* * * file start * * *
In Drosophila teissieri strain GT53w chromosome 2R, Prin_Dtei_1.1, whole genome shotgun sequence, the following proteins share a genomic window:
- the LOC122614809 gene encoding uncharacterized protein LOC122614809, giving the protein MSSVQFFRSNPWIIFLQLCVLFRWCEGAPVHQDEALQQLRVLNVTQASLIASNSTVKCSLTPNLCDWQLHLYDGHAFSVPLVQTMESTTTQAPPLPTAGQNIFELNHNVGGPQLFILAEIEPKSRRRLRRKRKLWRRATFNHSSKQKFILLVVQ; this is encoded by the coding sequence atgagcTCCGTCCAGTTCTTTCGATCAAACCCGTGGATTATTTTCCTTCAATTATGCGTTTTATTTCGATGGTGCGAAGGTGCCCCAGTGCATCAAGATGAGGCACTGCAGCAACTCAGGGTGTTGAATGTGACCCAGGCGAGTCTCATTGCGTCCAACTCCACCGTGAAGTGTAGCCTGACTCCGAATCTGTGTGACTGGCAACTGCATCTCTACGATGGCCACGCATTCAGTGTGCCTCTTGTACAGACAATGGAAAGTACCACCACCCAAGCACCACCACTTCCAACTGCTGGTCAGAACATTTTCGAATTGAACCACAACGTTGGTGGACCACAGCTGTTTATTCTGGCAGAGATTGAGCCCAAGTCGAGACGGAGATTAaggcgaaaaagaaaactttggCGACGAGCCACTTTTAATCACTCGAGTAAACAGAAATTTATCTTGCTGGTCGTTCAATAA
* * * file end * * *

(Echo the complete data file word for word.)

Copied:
In Drosophila teissieri strain GT53w chromosome 2R, Prin_Dtei_1.1, whole genome shotgun sequence, the following proteins share a genomic window:
- the LOC122614809 gene encoding uncharacterized protein LOC122614809, giving the protein MSSVQFFRSNPWIIFLQLCVLFRWCEGAPVHQDEALQQLRVLNVTQASLIASNSTVKCSLTPNLCDWQLHLYDGHAFSVPLVQTMESTTTQAPPLPTAGQNIFELNHNVGGPQLFILAEIEPKSRRRLRRKRKLWRRATFNHSSKQKFILLVVQ; this is encoded by the coding sequence atgagcTCCGTCCAGTTCTTTCGATCAAACCCGTGGATTATTTTCCTTCAATTATGCGTTTTATTTCGATGGTGCGAAGGTGCCCCAGTGCATCAAGATGAGGCACTGCAGCAACTCAGGGTGTTGAATGTGACCCAGGCGAGTCTCATTGCGTCCAACTCCACCGTGAAGTGTAGCCTGACTCCGAATCTGTGTGACTGGCAACTGCATCTCTACGATGGCCACGCATTCAGTGTGCCTCTTGTACAGACAATGGAAAGTACCACCACCCAAGCACCACCACTTCCAACTGCTGGTCAGAACATTTTCGAATTGAACCACAACGTTGGTGGACCACAGCTGTTTATTCTGGCAGAGATTGAGCCCAAGTCGAGACGGAGATTAaggcgaaaaagaaaactttggCGACGAGCCACTTTTAATCACTCGAGTAAACAGAAATTTATCTTGCTGGTCGTTCAATAA